You’re in the middle of emailing a big client when he calls you and talks your ear off for an hour. You’re irritated, because he’s wasting your time with something that could have been handled via email. But are you justified in feeling this way?
When communicating with clients, it’s important to use the method they prefer, even if it’s not your favorite. Make sure, that interaction could have been handled via email. But maybe your client just likes hearing your voice, to give him confidence that you’re still working hard for him. Maybe he’s lonely and just likes to talk. Whatever the reason, it’s your job to keep your clients happy. Sometimes that takes a little sleuthing to determine the communication style your client prefers.
It’s always a good idea to start with the most formal type of communication: phone conversations. From there, you can gauge whether every interaction needs to be via phone, or if you can move to email.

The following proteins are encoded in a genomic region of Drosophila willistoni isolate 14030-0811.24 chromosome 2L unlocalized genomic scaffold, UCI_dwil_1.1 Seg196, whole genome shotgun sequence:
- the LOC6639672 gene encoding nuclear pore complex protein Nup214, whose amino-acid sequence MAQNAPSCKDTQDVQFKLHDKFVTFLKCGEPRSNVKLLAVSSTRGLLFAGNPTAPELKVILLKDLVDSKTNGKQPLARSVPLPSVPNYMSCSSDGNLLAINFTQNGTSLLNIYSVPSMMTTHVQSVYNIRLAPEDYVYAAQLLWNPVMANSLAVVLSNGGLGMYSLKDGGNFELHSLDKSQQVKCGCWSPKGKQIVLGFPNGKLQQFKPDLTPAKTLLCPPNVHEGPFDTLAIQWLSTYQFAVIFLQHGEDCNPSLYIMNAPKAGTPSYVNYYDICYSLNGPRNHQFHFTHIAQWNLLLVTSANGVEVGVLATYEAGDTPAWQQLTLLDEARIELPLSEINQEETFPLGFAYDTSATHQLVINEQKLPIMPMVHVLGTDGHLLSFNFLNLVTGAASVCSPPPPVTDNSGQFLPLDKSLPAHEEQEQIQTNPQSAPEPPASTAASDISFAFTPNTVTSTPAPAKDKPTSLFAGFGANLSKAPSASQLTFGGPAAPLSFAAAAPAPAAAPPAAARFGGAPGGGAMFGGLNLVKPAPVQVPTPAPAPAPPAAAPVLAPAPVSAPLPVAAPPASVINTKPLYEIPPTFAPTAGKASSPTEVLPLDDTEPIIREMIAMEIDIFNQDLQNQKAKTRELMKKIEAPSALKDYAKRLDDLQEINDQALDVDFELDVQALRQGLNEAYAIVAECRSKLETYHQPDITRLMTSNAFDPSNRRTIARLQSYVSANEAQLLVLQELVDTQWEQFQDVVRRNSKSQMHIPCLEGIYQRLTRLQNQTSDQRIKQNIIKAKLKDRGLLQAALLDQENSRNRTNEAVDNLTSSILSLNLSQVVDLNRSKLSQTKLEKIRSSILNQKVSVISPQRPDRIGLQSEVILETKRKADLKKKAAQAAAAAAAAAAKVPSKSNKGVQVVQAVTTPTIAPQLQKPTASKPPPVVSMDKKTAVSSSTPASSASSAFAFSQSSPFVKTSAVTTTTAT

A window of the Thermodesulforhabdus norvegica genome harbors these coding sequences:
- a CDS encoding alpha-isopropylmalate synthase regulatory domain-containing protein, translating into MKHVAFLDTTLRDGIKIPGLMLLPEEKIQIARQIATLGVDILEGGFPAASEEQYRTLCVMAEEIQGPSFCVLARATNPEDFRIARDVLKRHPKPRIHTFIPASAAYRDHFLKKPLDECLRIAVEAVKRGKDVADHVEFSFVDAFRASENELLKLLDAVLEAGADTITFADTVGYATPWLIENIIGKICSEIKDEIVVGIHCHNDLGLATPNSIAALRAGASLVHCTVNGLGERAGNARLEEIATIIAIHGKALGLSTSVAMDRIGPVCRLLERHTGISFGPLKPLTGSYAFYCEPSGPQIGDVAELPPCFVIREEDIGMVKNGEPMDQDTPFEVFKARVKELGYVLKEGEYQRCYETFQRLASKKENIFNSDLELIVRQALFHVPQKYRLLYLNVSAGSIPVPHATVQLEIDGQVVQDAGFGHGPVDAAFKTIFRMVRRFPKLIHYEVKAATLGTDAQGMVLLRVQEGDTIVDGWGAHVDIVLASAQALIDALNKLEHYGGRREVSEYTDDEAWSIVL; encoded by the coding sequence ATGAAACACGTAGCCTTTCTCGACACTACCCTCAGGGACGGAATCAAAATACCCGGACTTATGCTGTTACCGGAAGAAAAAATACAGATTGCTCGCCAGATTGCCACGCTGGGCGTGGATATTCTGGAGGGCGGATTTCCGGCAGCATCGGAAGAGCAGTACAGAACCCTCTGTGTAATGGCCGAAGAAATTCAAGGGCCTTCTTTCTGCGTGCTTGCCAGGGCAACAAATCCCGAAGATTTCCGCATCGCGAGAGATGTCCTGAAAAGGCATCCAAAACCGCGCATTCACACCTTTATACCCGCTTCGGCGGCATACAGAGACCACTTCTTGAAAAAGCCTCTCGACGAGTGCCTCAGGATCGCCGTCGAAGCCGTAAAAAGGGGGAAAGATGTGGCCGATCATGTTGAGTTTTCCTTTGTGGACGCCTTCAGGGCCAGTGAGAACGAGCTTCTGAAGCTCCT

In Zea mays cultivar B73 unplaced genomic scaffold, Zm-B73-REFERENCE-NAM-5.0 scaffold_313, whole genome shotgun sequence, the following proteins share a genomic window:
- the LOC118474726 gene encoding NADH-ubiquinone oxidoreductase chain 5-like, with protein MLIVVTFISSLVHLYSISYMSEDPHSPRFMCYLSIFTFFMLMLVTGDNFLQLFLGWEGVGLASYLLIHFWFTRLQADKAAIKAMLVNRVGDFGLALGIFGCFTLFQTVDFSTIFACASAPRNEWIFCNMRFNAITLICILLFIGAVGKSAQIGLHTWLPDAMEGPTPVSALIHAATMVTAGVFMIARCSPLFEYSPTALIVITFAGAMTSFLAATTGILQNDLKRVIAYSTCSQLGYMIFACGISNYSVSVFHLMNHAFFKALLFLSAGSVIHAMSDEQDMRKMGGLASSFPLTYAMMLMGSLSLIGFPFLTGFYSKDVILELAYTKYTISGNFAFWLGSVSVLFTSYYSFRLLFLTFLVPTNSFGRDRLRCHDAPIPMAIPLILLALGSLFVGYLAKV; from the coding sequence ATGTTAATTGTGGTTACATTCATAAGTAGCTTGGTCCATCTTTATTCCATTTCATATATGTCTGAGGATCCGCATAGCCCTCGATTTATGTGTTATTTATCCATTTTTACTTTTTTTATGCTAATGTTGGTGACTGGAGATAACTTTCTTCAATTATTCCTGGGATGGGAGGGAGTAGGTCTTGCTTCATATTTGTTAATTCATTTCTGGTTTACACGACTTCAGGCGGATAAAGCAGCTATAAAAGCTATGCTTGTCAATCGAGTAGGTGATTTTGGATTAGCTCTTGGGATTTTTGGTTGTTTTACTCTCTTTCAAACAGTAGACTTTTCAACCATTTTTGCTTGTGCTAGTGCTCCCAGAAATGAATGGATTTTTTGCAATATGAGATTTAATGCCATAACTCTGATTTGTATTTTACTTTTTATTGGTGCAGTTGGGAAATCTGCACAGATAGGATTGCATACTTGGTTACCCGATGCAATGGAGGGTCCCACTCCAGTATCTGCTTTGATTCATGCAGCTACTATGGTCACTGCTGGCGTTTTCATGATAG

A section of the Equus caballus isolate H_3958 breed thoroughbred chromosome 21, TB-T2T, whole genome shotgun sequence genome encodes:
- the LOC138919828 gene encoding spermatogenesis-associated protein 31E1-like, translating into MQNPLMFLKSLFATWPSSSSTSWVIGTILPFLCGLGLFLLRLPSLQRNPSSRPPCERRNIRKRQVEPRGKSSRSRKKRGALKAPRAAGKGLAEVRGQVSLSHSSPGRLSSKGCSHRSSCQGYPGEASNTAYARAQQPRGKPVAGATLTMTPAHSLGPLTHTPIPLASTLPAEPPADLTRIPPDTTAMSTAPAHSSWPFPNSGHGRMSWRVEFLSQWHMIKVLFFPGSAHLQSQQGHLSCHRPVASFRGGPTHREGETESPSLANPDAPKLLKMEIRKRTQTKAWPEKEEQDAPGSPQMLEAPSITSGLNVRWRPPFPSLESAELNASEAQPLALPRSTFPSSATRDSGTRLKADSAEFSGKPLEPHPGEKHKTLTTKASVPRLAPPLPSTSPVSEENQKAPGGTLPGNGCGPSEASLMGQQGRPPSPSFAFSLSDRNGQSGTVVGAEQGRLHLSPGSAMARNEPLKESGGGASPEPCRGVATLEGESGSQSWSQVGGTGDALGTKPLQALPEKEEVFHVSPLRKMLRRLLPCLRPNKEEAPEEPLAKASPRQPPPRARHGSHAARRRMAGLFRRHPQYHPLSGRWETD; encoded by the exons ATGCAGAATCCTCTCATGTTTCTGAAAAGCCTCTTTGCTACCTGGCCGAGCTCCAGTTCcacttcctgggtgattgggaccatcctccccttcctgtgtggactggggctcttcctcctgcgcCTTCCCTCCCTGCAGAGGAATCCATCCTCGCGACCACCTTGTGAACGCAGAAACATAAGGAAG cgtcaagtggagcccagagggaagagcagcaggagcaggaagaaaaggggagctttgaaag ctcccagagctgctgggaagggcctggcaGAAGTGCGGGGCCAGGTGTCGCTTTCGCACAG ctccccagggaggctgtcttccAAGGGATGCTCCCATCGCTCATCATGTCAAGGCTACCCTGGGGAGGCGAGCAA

Your business card should, of course, have multiple methods of getting in touch with you, including:
- Social media profiles
Let’s say you leave a voicemail for a client. Leave your phone number so he can call you if he wants to, but also let him know you’ll follow up via email as well. That gives him the option of responding through the channel he prefers. Depending on your relationship, as well as both your and your client’s comfort with social media, you may even take to interacting on Twitter, LinkedIn or Facebook. Instant messaging is another casual means of connecting. These are especially common in the tech and marketing sectors.
The rule of thumb is: keep it professional. If you use your social media channel for personal use only, it’s probably not a good way to interact with a client. But if you manage social media for your company, and if your client does the same, it might be an easy way to ping him if you have a quick question.
Sometimes you need to use one communication channel for a particular kind of interaction. Here’s a guide to help:
- In-depth conversation about account, changes, proposal: in-person or phone
- Summary of conversation or update of project: email
- Quick question: instant message or social media
- Thank you or holiday wishes: snail mail
* Based on Professional Experience